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November 08. 2006 1:00PM

Kepley, three incumbents give board of commissioners familiar look

The Dispatch

When the polls opened Tuesday morning, five of the seven seats on the Davidson County Board of Commissioners were up in the air.

By the time they closed 13 hours later, the make-up of the current board was left mostly the same.

Davidson County voters returned three incumbents and one former commissioner to the board in the multi-seat plurality contest. Incumbent Democrat Max Walser lead the field of eight candidates with 17,229 votes (15 percent). Following closely with 16,519 votes (14 percent) was former three-term commissioner Billy Joe Kepley, who will return to the seat he lost by only five votes in the Republican Primary in 2004. Rounding out the field were incumbent Republicans Don Truell, with 15,795 votes, and Sam Watford, with 15,672 votes (14 percent each).

Former commissioner Kenny Moore became the lone Republican contender edged out of a seat, carrying a strong 15,013 votes (13 percent). He was trailed by three Democrats, Randall Lanier, with 13,032 (11 percent), Watson Gregg with 12,009 (10 percent) and Don Swink with 10,598.

In the head-to-head race to fill the unexpired term of former commissioner Fred C. Sink, Republican Larry Allen bested his Democratic opponent, retired educator Loretta Martin, with a total of 15,329 votes (52 percent) to her 14,015 (48 percent).

“This just proves a country boy can survive,” said Allen, smiling broadly outside the Republican gathering at the J. Smith Young YMCA after the final precincts reported their totals. He said his first priorities in his coming term will be “to bring jobs to this county and support tourism.”

Allen, who was appointed earlier this year to fill former commissioner Fred Sink’s seat through the end of 2006, is a former employee of Goodwill Industries. The Ohio native started with that organization as a van driver three years ago, and would later go on to teach job-seeking skills in the classroom.

Allen has proudly campaigned under the banner of conservative values, touting the head-to-head race with his opponent as a choice between conservatism and liberalism. He finished fifth in the May GOP commissioner primary. The Republican Party Executive Committee picked him to replace Sink when an appeals court upheld Sink’s felony conviction for having a county employee fix a toilet at his home.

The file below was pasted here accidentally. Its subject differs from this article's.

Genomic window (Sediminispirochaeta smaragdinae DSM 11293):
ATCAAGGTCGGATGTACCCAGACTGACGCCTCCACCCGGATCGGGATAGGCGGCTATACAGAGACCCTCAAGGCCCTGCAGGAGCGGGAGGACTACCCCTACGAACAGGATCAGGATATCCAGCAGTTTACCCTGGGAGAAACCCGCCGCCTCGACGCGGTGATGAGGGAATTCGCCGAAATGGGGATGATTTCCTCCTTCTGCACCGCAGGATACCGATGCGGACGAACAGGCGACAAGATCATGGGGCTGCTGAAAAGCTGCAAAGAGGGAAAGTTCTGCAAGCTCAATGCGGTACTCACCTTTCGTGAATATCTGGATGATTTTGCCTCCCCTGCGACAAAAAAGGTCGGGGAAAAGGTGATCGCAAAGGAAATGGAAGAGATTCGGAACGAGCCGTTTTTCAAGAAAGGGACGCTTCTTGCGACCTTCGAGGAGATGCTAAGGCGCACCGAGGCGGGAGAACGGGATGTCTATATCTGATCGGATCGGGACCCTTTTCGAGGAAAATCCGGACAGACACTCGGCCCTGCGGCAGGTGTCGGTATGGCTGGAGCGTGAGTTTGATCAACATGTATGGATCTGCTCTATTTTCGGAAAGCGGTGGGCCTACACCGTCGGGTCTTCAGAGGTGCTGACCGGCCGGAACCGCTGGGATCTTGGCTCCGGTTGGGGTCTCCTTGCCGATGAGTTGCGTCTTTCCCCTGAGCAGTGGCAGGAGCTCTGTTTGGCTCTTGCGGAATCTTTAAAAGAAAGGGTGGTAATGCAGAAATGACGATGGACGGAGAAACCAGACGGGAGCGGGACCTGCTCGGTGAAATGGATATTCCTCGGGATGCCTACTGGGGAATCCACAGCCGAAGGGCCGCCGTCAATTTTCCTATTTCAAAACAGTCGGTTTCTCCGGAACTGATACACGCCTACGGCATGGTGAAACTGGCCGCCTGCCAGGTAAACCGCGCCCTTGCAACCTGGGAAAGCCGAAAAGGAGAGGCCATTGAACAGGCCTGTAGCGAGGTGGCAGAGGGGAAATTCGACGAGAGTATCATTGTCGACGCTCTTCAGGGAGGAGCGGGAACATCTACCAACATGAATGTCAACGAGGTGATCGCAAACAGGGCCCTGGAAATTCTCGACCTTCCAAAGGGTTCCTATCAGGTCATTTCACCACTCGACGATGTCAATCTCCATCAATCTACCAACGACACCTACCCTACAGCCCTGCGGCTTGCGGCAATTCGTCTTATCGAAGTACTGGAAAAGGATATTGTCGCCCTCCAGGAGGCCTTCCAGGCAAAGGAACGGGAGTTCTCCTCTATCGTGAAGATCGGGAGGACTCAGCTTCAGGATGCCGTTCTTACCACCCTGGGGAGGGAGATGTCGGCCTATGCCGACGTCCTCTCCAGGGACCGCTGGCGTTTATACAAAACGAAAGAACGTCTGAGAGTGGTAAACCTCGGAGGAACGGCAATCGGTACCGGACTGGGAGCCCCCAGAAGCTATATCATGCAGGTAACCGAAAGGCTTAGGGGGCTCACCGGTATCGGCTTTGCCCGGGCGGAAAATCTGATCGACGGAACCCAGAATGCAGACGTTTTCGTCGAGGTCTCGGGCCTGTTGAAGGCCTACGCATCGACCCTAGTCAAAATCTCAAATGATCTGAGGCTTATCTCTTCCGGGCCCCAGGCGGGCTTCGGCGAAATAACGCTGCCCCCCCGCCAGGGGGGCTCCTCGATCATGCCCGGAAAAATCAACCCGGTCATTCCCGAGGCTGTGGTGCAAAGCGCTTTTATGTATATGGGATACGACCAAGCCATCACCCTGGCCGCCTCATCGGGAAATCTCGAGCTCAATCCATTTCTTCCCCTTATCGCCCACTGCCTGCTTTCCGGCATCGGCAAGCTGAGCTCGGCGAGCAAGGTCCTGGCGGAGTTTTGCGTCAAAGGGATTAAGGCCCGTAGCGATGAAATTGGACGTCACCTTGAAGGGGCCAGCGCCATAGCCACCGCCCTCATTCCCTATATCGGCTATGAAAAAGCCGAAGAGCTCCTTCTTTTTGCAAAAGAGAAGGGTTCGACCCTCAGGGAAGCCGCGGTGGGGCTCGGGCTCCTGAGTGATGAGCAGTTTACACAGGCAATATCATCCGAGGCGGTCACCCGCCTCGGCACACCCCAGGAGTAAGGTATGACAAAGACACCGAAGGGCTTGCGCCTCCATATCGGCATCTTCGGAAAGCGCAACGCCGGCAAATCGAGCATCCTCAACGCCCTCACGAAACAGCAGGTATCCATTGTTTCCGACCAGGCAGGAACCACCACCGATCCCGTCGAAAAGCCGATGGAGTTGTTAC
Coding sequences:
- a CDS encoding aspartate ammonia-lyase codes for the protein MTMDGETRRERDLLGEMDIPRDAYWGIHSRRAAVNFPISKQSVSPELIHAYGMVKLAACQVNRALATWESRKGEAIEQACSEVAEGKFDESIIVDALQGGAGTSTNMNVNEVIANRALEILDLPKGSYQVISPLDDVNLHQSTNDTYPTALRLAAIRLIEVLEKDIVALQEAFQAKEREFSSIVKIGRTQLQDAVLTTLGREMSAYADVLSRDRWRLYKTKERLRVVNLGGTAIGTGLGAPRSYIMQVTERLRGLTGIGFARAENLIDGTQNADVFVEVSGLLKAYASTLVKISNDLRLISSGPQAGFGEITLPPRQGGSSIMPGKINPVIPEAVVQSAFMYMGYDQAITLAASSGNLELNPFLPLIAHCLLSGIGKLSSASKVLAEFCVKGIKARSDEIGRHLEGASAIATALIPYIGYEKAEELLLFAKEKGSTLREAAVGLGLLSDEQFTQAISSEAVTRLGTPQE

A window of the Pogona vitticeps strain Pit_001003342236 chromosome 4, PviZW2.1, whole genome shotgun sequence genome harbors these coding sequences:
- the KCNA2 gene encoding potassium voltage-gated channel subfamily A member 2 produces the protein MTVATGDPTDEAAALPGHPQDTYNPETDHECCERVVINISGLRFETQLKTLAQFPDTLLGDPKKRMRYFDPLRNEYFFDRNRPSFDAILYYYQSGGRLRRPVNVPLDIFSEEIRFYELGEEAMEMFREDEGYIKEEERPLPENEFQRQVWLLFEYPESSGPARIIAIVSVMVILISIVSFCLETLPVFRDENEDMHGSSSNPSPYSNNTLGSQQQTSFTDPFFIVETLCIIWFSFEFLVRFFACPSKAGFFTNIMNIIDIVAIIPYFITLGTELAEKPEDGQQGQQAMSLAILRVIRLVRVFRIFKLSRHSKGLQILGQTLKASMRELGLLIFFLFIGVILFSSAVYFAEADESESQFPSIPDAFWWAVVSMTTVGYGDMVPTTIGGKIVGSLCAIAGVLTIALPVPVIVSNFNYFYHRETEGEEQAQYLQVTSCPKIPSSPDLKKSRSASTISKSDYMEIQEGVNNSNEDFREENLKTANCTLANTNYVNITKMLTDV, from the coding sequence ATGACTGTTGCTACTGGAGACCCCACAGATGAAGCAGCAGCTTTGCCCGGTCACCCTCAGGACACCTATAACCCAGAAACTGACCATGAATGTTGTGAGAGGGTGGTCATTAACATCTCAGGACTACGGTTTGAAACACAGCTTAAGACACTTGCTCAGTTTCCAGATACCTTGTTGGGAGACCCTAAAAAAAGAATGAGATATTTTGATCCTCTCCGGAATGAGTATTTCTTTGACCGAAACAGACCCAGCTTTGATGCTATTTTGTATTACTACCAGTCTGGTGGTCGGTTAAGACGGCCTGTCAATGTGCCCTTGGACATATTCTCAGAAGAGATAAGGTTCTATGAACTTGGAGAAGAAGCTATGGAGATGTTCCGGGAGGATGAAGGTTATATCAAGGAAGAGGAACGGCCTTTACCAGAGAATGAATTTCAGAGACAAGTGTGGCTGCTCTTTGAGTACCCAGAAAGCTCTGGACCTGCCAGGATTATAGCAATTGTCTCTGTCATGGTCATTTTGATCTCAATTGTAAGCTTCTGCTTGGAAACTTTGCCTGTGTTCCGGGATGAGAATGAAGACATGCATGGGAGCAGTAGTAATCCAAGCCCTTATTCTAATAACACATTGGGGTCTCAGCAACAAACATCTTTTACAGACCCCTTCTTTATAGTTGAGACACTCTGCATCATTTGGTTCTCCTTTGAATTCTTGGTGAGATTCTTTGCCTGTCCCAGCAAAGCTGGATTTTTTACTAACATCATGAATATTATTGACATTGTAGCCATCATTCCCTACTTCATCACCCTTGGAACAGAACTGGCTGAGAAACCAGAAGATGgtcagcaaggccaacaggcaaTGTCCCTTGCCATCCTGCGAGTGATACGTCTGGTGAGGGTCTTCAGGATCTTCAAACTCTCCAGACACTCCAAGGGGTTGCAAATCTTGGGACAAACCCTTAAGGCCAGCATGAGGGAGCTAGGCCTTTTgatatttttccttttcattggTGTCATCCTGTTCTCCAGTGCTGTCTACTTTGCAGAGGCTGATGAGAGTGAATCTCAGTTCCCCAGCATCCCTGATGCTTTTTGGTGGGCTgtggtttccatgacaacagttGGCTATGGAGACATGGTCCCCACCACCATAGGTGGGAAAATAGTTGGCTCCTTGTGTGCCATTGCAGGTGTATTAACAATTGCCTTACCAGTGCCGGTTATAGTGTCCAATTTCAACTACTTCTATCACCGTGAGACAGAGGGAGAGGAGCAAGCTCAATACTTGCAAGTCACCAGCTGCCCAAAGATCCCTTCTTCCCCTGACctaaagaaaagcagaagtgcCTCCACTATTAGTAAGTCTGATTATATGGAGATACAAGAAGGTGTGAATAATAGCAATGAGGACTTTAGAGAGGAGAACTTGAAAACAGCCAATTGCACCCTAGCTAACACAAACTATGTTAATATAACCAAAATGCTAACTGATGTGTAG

He expressed his thanks to those who turned out in support of his candidacy this time around.

“I’m overwhelmed at the support, and so appreciative,” he said.

Kepley, a Welcome resident, is a former engineer, lifelong photographer and staunch conservationist. Additionally, Kepley has often touted himself as the first man to note Davidson County’s potential as a tourist destination.

Kepley, who served on the board for 14 years, has said the commissioners should focus more on lending aid to small businesses in the county, saying those businesses, more than large industry, are crucial to Davidson’s economy.

Kepley on Tuesday night said he was looking forward to “picking up where I left off” in 2004, focusing his efforts on employee training and tourism, as well as securing money to fund school construction.

“There’s plenty to do,” he said.

Former Thomasville mayor and one-term incumbent commissioner Truell said his reelection exceeded even his expectations.

“I think (voters) know that we try to do the best we can,” he said. His campaign was among several focused on maintaining a low tax base, a position he maintains is of paramount importance to the large portion of Davidson County citizens living on fixed incomes.

Truell has often talked about the challenge of balancing that reality with the recently passed $71.6 million school bond. Though the local economy is still struggling, Truell frequently points to the fact that the jobs that have been lost to layoffs and factory closings have been added back since he took office four years ago.

Republican incumbent Watford could not be reached for comment Tuesday night.

He owns a construction company in Thomasville and spoke out often in his campaign against continued borrowing, saying he preferred to work primarily within the confines of the commissioners’ annual budget. He has often cited his experience in utility construction as evidence that he understands construction and sewer projects more clearly than most of the candidates.

The self-described “common-sense Republican” has pointed to once and future colleague Kepley as a mentor.

Walser, a retired Davidson County Schools superintendent, will again be the lone representative for the Democratic Party on the board of commissioners. This marks the second consecutive election in which he has led the field of candidates.

“For me, it’s a shallow victory,” he said, lamenting his party’s strong but ultimately insufficient showing at the polls. He said it all comes back to the sheer number of registered Republicans in Davidson County, who dwarf the number of Democratic voters, especially in northern Davidson County.

“We clearly have been painted with the same brush in Davidson County as the national Democratic Party, and that’s a shame,” he said.

Glen Baity can be reached at 249-3981, ext. 227, or glen.baity@the-dispatch.com.

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